1958 Mercedes-Benz 220S Cabriolet
Chassis no. 180.030-8507446
Motor no. 180.924-8502182
Body no. A1800308500256
With the introduction of the Mercedes-Benz 220 S, increased horsepower output of 106 by two Solex downdraft carburetors was touted, as well as the introduction of a Hydrak hydraulically operated clutch as a cost-extra option. Production of the 220 S spanned from 1956-1959; the vast majority of the 58,708 total units produced were the four-door sedan, with a mere 2,178 being the lovely Cabriolet version like the example we have available.
These were among the last of the truly hand-finished at Sindelfingen to the highest standards of Mercedes-Benz’s prestige models employing an army of skilled craftsmen whose coachbuilding lineage stretched back to the legendary supercharged models of the prewar era. This, in part, explains why the Cabriolets cost nearly 75 percent more than their saloon equivalents! The limited number of survivors from this tiny production run add to their desirability and exclusivity today.
This example was owned for some years by a collector from Winter Park, Florida, who later sold it to a collector in Niagara-on-the-Lake, Ontario, Canada. Complete but in need of a restoration, he began disassembling the car for a restoration that he was unable finish, and in turn sold the Cabriolet to the current owners in 2007 who committed to making the dream a reality. CrossRoads Restorations of Anderson, South Carolina oversaw the restoration; their previous efforts have resulted in multiple concours and club awards, including prizes at the Meadow Brook and Forest Grove concours events, as well as AACA National First Prizes and Senior Awards.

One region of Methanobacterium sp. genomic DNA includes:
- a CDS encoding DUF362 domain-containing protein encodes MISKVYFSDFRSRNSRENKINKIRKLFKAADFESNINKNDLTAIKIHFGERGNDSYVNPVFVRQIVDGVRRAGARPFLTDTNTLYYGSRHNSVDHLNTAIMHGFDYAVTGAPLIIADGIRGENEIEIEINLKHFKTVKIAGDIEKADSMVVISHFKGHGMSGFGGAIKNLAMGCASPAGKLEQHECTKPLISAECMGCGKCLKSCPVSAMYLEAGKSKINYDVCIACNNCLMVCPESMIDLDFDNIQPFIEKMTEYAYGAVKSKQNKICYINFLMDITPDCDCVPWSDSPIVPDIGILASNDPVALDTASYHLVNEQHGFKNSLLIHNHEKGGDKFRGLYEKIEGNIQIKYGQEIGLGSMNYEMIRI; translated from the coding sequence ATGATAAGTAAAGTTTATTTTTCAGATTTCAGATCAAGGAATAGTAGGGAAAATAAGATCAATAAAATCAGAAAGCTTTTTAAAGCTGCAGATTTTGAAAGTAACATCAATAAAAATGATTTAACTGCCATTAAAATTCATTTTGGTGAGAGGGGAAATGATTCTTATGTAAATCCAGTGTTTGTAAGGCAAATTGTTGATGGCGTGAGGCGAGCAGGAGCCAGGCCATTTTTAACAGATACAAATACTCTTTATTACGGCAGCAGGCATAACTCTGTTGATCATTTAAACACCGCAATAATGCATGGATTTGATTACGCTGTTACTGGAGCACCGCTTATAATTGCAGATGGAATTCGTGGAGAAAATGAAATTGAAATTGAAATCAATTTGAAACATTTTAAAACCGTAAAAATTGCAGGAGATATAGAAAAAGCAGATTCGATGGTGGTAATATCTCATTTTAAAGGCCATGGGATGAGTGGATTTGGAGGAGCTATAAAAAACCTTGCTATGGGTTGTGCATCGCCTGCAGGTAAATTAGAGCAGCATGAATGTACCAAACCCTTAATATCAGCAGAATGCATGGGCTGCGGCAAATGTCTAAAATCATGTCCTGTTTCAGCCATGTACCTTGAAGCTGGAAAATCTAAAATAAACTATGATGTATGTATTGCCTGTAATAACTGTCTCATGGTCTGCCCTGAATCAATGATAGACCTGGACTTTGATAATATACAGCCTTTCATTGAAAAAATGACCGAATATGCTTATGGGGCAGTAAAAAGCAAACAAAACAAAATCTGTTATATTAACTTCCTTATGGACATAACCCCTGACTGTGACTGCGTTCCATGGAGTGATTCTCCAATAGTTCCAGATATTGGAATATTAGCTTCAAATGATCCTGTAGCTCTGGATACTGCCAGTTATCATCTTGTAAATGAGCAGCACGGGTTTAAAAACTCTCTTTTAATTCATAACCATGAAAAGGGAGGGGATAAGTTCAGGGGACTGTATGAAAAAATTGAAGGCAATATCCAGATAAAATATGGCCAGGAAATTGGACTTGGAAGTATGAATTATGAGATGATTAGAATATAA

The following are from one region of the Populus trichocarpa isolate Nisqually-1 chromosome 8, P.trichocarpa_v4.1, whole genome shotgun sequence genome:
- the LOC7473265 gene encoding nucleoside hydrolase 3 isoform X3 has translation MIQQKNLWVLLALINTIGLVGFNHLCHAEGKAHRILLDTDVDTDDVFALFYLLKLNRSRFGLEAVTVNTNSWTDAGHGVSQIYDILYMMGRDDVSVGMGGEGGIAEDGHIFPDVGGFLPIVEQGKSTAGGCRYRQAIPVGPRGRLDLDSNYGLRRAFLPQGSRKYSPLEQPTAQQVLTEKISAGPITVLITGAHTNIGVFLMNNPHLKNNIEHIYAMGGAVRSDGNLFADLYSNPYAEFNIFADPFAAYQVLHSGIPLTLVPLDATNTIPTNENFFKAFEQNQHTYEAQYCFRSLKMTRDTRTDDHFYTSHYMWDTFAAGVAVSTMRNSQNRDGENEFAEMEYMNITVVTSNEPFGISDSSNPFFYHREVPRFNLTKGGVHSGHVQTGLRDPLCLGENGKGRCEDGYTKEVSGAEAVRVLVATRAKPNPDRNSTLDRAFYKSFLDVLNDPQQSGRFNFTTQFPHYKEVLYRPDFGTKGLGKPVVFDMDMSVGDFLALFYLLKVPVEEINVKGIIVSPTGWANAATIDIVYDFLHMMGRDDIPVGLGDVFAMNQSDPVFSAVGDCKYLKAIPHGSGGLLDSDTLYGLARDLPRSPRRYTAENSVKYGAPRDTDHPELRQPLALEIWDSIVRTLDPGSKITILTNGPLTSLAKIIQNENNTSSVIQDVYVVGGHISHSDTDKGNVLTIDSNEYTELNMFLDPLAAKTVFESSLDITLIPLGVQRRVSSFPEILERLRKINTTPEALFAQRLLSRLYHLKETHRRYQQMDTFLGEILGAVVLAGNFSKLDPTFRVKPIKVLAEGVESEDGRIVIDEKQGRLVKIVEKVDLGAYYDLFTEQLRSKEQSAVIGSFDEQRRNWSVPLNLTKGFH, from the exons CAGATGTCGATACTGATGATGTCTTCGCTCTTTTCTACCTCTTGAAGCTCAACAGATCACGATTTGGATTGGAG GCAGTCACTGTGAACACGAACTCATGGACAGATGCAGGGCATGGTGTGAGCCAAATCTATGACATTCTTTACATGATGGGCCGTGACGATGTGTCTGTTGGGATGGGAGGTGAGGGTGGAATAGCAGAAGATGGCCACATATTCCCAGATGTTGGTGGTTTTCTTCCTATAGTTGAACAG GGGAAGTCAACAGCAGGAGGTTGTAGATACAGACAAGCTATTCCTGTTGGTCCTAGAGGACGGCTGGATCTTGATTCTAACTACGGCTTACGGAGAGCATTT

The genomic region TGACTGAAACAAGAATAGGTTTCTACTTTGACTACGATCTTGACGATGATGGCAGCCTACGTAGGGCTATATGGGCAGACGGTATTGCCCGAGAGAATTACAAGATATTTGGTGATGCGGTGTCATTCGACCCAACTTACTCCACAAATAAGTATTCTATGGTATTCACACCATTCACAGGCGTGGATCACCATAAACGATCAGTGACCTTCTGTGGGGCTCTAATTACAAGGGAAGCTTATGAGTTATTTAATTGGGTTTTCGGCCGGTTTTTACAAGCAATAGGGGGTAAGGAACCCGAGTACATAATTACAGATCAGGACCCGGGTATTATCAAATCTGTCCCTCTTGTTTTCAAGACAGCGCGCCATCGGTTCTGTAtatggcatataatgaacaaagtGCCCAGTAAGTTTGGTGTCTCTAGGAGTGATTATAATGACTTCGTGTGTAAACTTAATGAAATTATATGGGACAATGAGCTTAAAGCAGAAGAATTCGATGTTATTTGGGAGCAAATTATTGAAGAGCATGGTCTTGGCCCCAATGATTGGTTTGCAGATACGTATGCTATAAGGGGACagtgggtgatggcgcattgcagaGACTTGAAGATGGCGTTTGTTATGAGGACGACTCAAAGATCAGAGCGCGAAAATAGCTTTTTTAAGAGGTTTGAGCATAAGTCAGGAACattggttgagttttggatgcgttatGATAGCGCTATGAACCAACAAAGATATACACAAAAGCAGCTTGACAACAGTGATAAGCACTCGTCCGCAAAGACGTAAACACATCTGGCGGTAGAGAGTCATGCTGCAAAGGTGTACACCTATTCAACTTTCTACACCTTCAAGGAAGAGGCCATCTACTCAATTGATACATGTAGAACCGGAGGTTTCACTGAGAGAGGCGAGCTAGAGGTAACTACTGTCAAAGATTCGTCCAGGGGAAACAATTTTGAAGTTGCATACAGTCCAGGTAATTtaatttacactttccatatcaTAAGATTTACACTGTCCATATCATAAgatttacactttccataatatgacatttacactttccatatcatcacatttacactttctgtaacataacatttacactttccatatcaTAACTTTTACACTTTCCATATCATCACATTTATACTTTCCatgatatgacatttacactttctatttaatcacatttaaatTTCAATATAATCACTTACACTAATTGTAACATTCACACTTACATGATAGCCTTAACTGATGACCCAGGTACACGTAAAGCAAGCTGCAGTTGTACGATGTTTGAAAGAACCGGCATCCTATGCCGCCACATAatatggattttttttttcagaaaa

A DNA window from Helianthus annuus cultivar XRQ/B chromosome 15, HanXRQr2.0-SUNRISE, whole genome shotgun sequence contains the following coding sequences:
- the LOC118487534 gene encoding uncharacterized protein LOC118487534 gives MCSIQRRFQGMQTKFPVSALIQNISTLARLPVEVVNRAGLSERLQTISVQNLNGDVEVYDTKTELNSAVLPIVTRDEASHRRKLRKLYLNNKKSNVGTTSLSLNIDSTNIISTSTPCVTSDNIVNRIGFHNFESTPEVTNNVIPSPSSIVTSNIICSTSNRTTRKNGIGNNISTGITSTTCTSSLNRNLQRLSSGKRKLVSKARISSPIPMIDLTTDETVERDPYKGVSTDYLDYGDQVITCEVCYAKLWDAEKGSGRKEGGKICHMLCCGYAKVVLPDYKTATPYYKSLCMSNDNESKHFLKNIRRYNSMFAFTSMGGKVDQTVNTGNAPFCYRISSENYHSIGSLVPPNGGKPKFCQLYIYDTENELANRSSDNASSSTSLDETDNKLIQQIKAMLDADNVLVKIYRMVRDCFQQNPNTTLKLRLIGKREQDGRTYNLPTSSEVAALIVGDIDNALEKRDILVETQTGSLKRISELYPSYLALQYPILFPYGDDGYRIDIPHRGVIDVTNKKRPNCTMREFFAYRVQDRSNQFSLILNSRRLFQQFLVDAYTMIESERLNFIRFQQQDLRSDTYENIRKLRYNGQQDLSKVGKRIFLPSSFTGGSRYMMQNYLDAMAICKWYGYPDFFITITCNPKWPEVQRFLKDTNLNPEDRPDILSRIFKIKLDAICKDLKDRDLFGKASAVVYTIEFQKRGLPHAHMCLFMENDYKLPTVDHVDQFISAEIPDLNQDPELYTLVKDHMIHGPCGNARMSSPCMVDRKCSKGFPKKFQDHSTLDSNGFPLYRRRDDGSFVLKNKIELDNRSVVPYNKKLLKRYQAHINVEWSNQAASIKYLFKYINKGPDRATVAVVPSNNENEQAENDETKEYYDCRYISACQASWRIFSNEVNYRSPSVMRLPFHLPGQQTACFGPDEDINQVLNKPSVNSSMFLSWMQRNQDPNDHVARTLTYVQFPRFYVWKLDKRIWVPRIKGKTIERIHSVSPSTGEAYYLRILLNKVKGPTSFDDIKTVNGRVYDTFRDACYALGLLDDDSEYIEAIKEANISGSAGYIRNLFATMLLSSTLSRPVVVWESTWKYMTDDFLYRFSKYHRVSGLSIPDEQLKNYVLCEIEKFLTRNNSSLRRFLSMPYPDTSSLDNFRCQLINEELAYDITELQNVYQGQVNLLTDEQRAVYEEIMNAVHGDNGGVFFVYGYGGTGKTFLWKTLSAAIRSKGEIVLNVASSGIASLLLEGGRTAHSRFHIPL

Embarking on the restoration, the disassembly that had been started by the previous owner was completed. One particular issue known to develop on the 220 S is rust in the rear quarters as found on this example; all soft metal was replaced with much of the fabrication being done by hand. Once the body was ready for paint, the owners consulted a copy of the original build sheet, and as such finished it in its original color combination of DB158 White Grey with a Black top and Roser Red leather interior.
The restoration, including that of the 2.2-liter inline six coupled to its Hydrak semi-automatic transmission, was completed in 2010. The restoration effort included sourcing OEM and NOS parts from suppliers like the Mercedes-Benz Classic Center in Irvine, California as well as from European suppliers during two trips to the Veterama Show in Mannheim, Germany. In late 2015, the owners added an electric fuel pump to help prime the system after periods of storage, cleverly connected to the choke light.
Since completion of the restoration, the owners have added several hundred miles to the odometer breaking the car in order to sort it as completely as possible, such as installation of new kingpins to remove a small amount of play in the steering. Several years on, the cosmetic fit and finish is excellent and could be show quality with minor additional detailing particularly in the engine bay, and overall this car is a joy to drive with the top up or down.
With its lovely styling and coachbuilt quality, it was a joy to take this 220 S out for a ride and it didn’t let me down in anyway. Shifted nicely through all 4 gears with the Hydrak transmission and clutch working flawlessly. Steered, braked and performed as Mercedes intended to. With the wind in your hair, it was a real pleasure to drive.